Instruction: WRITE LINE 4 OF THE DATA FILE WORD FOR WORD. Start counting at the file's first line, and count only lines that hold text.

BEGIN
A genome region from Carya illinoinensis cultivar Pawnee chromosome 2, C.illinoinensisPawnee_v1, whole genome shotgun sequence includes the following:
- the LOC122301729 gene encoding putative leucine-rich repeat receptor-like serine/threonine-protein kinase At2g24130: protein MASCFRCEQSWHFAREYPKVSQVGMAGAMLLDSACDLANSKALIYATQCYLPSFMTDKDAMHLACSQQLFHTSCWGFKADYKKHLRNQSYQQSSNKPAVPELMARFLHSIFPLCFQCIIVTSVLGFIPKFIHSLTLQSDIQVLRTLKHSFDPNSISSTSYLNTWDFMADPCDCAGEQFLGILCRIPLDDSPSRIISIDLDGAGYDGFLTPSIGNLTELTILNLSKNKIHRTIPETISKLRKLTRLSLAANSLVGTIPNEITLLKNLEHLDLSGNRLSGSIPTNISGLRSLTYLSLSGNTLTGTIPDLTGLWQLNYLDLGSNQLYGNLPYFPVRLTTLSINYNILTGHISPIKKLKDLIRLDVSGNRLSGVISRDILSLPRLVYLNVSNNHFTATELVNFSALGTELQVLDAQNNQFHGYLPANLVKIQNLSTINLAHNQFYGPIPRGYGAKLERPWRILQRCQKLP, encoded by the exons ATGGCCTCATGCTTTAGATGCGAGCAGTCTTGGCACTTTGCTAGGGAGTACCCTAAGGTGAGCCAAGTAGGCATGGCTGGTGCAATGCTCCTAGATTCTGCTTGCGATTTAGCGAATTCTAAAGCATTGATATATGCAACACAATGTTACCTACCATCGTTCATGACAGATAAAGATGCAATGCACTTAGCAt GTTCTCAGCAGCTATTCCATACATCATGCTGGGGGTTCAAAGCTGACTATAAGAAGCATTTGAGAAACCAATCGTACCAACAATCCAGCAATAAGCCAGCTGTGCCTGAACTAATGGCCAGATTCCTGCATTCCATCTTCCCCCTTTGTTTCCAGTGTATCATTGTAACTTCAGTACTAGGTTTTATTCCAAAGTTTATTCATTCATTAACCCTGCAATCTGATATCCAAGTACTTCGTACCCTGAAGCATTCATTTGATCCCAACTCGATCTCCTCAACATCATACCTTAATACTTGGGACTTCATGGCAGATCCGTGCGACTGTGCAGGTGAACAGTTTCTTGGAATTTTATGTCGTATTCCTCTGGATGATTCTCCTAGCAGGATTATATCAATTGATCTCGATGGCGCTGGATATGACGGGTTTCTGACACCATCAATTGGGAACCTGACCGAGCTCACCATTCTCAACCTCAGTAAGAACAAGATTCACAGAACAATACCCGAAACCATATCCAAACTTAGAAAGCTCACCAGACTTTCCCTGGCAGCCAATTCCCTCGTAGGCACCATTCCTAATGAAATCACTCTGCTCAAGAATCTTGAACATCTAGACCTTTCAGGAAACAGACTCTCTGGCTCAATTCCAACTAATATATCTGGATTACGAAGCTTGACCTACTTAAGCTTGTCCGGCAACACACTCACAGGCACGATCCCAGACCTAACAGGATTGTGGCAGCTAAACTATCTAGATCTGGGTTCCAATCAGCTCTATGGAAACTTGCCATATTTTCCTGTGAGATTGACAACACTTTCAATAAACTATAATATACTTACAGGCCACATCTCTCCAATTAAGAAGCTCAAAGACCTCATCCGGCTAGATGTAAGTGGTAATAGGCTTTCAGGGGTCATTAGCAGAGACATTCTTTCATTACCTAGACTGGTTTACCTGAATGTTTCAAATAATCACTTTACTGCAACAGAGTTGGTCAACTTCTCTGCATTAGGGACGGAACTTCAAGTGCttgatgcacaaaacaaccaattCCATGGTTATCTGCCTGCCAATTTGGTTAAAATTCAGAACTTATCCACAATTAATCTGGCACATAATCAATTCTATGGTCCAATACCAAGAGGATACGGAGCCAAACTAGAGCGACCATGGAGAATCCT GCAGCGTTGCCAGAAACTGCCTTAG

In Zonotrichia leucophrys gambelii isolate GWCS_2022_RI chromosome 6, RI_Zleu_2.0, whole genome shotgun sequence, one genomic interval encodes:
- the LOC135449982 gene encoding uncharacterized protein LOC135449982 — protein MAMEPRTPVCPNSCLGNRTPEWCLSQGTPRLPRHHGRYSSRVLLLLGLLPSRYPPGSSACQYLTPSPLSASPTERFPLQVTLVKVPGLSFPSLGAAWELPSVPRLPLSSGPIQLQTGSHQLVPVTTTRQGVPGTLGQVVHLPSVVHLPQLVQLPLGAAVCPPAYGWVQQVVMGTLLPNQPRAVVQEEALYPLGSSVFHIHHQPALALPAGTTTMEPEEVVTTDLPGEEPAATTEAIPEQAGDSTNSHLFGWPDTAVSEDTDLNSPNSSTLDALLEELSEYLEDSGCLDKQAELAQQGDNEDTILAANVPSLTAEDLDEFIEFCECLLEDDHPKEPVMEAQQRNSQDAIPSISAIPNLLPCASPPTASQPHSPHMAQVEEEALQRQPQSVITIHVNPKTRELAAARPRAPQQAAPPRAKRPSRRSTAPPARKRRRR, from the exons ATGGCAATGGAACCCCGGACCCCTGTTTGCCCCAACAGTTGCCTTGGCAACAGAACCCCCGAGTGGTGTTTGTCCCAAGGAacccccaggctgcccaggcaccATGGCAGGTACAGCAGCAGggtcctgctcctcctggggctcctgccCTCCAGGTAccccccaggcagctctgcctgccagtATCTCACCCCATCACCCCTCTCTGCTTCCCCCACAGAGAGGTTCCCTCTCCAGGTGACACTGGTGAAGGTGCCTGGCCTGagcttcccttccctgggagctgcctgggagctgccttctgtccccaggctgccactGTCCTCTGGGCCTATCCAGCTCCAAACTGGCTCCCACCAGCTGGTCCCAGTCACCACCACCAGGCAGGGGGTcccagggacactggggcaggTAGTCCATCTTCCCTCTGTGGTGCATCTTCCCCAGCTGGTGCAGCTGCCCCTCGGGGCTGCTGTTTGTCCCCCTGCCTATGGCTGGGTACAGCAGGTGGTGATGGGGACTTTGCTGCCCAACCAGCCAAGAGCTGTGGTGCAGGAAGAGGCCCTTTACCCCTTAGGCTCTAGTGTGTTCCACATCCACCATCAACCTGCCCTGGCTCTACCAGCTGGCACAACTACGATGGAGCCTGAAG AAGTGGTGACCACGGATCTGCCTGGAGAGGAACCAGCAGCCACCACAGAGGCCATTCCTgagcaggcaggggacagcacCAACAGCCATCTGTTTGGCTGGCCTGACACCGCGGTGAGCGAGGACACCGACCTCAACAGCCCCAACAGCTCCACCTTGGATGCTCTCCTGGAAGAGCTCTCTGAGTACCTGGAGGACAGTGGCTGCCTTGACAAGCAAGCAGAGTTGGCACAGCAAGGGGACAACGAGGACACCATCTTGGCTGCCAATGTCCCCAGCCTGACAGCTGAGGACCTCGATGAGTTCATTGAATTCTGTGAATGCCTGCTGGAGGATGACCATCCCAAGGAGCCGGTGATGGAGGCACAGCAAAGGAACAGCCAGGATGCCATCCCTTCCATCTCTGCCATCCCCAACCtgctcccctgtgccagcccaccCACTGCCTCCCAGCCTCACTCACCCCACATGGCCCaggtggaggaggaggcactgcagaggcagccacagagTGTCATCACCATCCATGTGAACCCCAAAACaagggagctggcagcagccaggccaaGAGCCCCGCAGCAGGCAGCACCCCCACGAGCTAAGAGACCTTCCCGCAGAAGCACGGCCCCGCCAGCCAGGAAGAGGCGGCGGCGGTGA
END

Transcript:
- the LOC135449982 gene encoding uncharacterized protein LOC135449982 — protein MAMEPRTPVCPNSCLGNRTPEWCLSQGTPRLPRHHGRYSSRVLLLLGLLPSRYPPGSSACQYLTPSPLSASPTERFPLQVTLVKVPGLSFPSLGAAWELPSVPRLPLSSGPIQLQTGSHQLVPVTTTRQGVPGTLGQVVHLPSVVHLPQLVQLPLGAAVCPPAYGWVQQVVMGTLLPNQPRAVVQEEALYPLGSSVFHIHHQPALALPAGTTTMEPEEVVTTDLPGEEPAATTEAIPEQAGDSTNSHLFGWPDTAVSEDTDLNSPNSSTLDALLEELSEYLEDSGCLDKQAELAQQGDNEDTILAANVPSLTAEDLDEFIEFCECLLEDDHPKEPVMEAQQRNSQDAIPSISAIPNLLPCASPPTASQPHSPHMAQVEEEALQRQPQSVITIHVNPKTRELAAARPRAPQQAAPPRAKRPSRRSTAPPARKRRRR, from the exons ATGGCAATGGAACCCCGGACCCCTGTTTGCCCCAACAGTTGCCTTGGCAACAGAACCCCCGAGTGGTGTTTGTCCCAAGGAacccccaggctgcccaggcaccATGGCAGGTACAGCAGCAGggtcctgctcctcctggggctcctgccCTCCAGGTAccccccaggcagctctgcctgccagtATCTCACCCCATCACCCCTCTCTGCTTCCCCCACAGAGAGGTTCCCTCTCCAGGTGACACTGGTGAAGGTGCCTGGCCTGagcttcccttccctgggagctgcctgggagctgccttctgtccccaggctgccactGTCCTCTGGGCCTATCCAGCTCCAAACTGGCTCCCACCAGCTGGTCCCAGTCACCACCACCAGGCAGGGGGTcccagggacactggggcaggTAGTCCATCTTCCCTCTGTGGTGCATCTTCCCCAGCTGGTGCAGCTGCCCCTCGGGGCTGCTGTTTGTCCCCCTGCCTATGGCTGGGTACAGCAGGTGGTGATGGGGACTTTGCTGCCCAACCAGCCAAGAGCTGTGGTGCAGGAAGAGGCCCTTTACCCCTTAGGCTCTAGTGTGTTCCACATCCACCATCAACCTGCCCTGGCTCTACCAGCTGGCACAACTACGATGGAGCCTGAAG AAGTGGTGACCACGGATCTGCCTGGAGAGGAACCAGCAGCCACCACAGAGGCCATTCCTgagcaggcaggggacagcacCAACAGCCATCTGTTTGGCTGGCCTGACACCGCGGTGAGCGAGGACACCGACCTCAACAGCCCCAACAGCTCCACCTTGGATGCTCTCCTGGAAGAGCTCTCTGAGTACCTGGAGGACAGTGGCTGCCTTGACAAGCAAGCAGAGTTGGCACAGCAAGGGGACAACGAGGACACCATCTTGGCTGCCAATGTCCCCAGCCTGACAGCTGAGGACCTCGATGAGTTCATTGAATTCTGTGAATGCCTGCTGGAGGATGACCATCCCAAGGAGCCGGTGATGGAGGCACAGCAAAGGAACAGCCAGGATGCCATCCCTTCCATCTCTGCCATCCCCAACCtgctcccctgtgccagcccaccCACTGCCTCCCAGCCTCACTCACCCCACATGGCCCaggtggaggaggaggcactgcagaggcagccacagagTGTCATCACCATCCATGTGAACCCCAAAACaagggagctggcagcagccaggccaaGAGCCCCGCAGCAGGCAGCACCCCCACGAGCTAAGAGACCTTCCCGCAGAAGCACGGCCCCGCCAGCCAGGAAGAGGCGGCGGCGGTGA